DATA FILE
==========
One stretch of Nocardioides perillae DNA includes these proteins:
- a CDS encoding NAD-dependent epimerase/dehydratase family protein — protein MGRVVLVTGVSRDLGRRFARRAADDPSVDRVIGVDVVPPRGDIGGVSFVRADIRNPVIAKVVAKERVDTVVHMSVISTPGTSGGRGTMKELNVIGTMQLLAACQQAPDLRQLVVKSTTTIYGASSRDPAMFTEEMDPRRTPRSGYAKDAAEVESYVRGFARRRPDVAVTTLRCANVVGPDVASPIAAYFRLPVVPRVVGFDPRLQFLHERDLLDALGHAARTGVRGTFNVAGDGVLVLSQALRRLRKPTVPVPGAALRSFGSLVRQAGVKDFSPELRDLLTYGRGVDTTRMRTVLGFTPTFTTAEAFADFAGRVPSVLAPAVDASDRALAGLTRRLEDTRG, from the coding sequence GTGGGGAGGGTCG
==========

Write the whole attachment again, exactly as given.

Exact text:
One stretch of Nocardioides perillae DNA includes these proteins:
- a CDS encoding NAD-dependent epimerase/dehydratase family protein — protein MGRVVLVTGVSRDLGRRFARRAADDPSVDRVIGVDVVPPRGDIGGVSFVRADIRNPVIAKVVAKERVDTVVHMSVISTPGTSGGRGTMKELNVIGTMQLLAACQQAPDLRQLVVKSTTTIYGASSRDPAMFTEEMDPRRTPRSGYAKDAAEVESYVRGFARRRPDVAVTTLRCANVVGPDVASPIAAYFRLPVVPRVVGFDPRLQFLHERDLLDALGHAARTGVRGTFNVAGDGVLVLSQALRRLRKPTVPVPGAALRSFGSLVRQAGVKDFSPELRDLLTYGRGVDTTRMRTVLGFTPTFTTAEAFADFAGRVPSVLAPAVDASDRALAGLTRRLEDTRG, from the coding sequence GTGGGGAGGGTCG